This particular machine had an extra section. It was called an infeed. It was powered, and it fed the material into a loop ahead of the slitter head. I think this was for thin material. Since it is before the slitter head, the steel is all still in one piece. There was an ultrasonic sensor aimed down at this primary pit to adjust the speed of the infeed section to keep a stable loop depth. Ultrasonics don’t work on the loop after the slitter head, too many strips to watch.

    I was told the Ultrasonic sensor was messed up. I was also told I was the third technician to come and try to fix it. While the line was running, this loop would randomly come up to tightline, which leaves a mark on the material when the slitter heads slip on the steel. So I set myself to watch the machine and see it happen.

    I noticed that when the operator saw that the loop after the slitter head got too deep, he would adjust the speed of the slitter down so that the slit set of loops could get shallower. Slowing down the slitter makes the primary loop get deeper, so the ultrasonic sensor would see the deeper loop, and slow down the infeed to make that primary loop get a little shallower. At that point I noticed that an extra loop would form in the material between the unwinder and the infeed. Mind you, the unwinder has a brake to keep tension between it and the infeed. This caused the unwind roll to actually stop, because it was no longer being pulled. Then the primary loop would get too shallow, and the ultrasonic sensor would command the infeed to speed up. So it sped up, taking up the slack that it had created in the extra unintentional loop between the uncoiler and the infeed. When it got tight again, it would “snap”, as the tons of steel sitting on the uncoiler has a lot of inertia, and does not start rolling instantly. When it “snapped” however, the infeed would lose grip on the steel, (it’s oily). Since it lost grip, the loop primary loop would continue to get shallower, and the ultrasonic would command more speed from the infeed to try and get the loop deeper. But after traction was lost, it was all over. It was like car tires on ice. The rolls would just start slipping faster and faster, until the primary loop tightlined and marked that material.

    So the ultrasonic sensor was fine, it was the fact that there was not enough brake tension on the unwinder to prevent it from coasting forward when the line slowed down. Easy fix. I showed the operator and the maintenance personnel the problem, and told them to crank up the brake on the unwinder, (a normal operator control). I was told they couldn’t do that because then the infeed would not be able to pull the material off the unwinder. It seemed that the rubber rolls on the infeed were worn out, and did not have enough traction.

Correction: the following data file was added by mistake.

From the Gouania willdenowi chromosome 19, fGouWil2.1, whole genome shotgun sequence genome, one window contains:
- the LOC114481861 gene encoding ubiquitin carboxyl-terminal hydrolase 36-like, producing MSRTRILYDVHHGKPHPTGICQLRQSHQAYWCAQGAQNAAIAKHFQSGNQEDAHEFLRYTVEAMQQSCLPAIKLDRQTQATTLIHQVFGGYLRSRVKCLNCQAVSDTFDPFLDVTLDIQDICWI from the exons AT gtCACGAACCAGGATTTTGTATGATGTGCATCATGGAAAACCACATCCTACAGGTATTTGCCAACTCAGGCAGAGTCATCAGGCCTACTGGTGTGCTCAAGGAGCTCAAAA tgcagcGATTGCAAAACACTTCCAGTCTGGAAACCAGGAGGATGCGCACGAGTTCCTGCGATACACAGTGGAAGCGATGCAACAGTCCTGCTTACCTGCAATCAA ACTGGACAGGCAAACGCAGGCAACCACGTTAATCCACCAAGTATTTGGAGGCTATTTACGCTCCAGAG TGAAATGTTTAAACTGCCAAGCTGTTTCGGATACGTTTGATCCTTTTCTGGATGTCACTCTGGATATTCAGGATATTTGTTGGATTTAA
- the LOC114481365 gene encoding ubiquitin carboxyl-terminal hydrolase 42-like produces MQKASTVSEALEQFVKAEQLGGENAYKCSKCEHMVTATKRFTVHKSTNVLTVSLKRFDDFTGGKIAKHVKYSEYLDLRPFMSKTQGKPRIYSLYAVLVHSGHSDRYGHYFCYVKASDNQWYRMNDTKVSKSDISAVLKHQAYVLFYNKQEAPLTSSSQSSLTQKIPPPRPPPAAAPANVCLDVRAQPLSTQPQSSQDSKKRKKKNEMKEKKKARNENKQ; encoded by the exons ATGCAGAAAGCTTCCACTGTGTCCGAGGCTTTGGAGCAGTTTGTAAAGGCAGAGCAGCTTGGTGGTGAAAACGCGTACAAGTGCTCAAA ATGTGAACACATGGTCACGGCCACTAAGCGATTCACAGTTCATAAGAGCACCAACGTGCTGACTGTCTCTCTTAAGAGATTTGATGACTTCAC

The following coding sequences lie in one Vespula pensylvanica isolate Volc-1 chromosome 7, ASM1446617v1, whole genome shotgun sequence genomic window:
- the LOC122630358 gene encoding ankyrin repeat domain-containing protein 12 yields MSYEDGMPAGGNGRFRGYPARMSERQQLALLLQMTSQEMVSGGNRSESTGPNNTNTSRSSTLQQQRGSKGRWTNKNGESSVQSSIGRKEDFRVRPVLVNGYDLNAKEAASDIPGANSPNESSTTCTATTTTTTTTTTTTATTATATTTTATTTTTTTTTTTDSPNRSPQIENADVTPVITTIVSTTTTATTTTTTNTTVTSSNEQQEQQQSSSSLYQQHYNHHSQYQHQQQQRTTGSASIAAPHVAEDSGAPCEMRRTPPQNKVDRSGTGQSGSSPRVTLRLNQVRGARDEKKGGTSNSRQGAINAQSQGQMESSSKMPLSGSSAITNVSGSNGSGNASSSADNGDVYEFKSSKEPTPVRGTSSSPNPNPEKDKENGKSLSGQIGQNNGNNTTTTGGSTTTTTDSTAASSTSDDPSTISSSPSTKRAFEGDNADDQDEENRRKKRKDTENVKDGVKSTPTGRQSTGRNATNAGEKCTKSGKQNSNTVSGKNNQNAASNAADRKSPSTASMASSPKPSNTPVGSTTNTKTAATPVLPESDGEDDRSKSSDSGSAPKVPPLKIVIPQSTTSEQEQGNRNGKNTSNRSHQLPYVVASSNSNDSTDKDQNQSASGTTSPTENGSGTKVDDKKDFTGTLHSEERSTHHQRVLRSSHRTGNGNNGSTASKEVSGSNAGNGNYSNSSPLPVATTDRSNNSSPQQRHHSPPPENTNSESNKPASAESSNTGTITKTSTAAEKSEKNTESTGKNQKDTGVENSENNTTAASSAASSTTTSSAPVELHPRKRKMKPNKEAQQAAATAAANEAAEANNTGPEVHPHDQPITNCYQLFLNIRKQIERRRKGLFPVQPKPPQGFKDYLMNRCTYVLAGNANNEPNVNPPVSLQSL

I then said, “My work is done, you either need new rolls on the infeed, or get them resurfaced”.

    Two other technicians had each spent an entire day there, on separate occasions, attempting to speed match the infeed and calibrate the ultrasonic sensor. They even turned up the amount of influence the ultrasonic sensor had on the infeed speed, effectively making the problem worse.

    Moral of the story? Sometimes you just have to sit back and look at the problem from the wider perspective to see the real problem.

  • This sounds somewhat similar to the 3M making a force field.

  • Years ago I worked for a subcontractor that supported the South Pole Station. Temperature inside the station was kept to around 60 degrees F, but the relative humidity is typically < 1% due to the outside temperatures. One of the biggest failure issues they had that wasn’t caused by the cold was the cooling fans for the various IT equipment. They would typically see about 10-20 failures a year of power supplies where the brushless cooling fan would fail due to the low humidity and static discharge. No good preventative fixes, just developed a process of having 20-some spares on hand for the year.

    • Hey, I’ve been to the South Pole Station. I worked on the Ice Cube project. This project has a server farm running data collection on the array (called the Ice Cube Counting House). I wasn’t directly involved with the computers, but from my couple tours of the counting house I know that they take ESD issues seriously. No one was allowed in the server room without at minimum an ESD dissipative coat/smock. And that was to just walk around and look at the equipment. Even more ESD reduction measures were required to actually touch the computers. But… that room was always warm.

      I hope your work with that subcontractor gave you the opportunity to go down to the ice at least once.

  • Total power supply failure caused by unplugged power cord hiding in a snakepit of identical cords, some plugged in, some not.